The stereotype has it that England is filled with recondite literati ensconced in mahogany-lined libraries reading leather-bound volumes of Romantic poetry and plump Victorian novels. This as compared to the beer-swilling philistines in America, gorging themselves on a diet of Dan Brown and Tom Clancy (if they read at all). Well, newly released data indicates that this conception is flawed. Readers in the U.K., it would seem, have every bit as much devotion to Dan Brown as their counterparts across the Atlantic.
As noted in the Guardian over the weekend, Brown took the number one spot on Neilsen Bookscan’s list of the U.K.’s best-selling books released since the company began collecting data in 1998. According to the service, which tracks 90 per cent of book purchases in the U.K., The Da Vinci Code moved 4,522,025 units between 1998 and 2010, which accounted for a staggering £22,857,837.53 in revenue. Angels and Demons, Brown’s prequel to The Da Vinci Code, took the fourth spot on the list, with 3,096,850 units sold, accounting for sales of £15,537,324.84.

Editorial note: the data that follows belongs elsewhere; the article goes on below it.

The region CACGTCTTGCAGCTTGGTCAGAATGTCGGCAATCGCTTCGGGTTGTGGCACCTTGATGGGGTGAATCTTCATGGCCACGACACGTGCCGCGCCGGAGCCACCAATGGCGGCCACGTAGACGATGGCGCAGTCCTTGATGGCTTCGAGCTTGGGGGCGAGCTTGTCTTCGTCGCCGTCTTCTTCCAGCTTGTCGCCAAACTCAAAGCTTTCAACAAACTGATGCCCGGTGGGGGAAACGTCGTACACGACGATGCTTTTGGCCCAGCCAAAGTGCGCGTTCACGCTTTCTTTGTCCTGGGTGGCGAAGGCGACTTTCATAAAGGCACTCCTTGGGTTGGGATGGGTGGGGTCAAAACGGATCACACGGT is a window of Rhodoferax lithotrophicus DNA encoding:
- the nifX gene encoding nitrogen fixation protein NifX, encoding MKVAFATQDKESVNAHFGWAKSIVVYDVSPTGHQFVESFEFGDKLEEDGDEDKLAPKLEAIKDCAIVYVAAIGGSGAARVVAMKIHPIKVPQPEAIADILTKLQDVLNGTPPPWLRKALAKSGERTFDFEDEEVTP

Not surprisingly, the bulk of the top 10 is devoted to Harry Potter: all seven of J.K. Rowling’s books about the boy wizard are featured, with the first in the series, Harry Potter and the Philosopher’s Stone, taking the number two spot. The only place in the top 10 not devoted to Brown or Rowling goes to Stephenie Meyers’ Twilight, which clocks in at number nine. In fact, one has to make it to number 13 before a title by an author not among the three already mentioned appears: Alice Sebold’s The Lovely Bones.
Perhaps surprisingly, Stieg Larsson does not crop up on the list until number 17, although the three novels in the Swedish author’s Millennium Trilogy came in at numbers one, two, and three respectively on the list of U.K. bestsellers for 2010.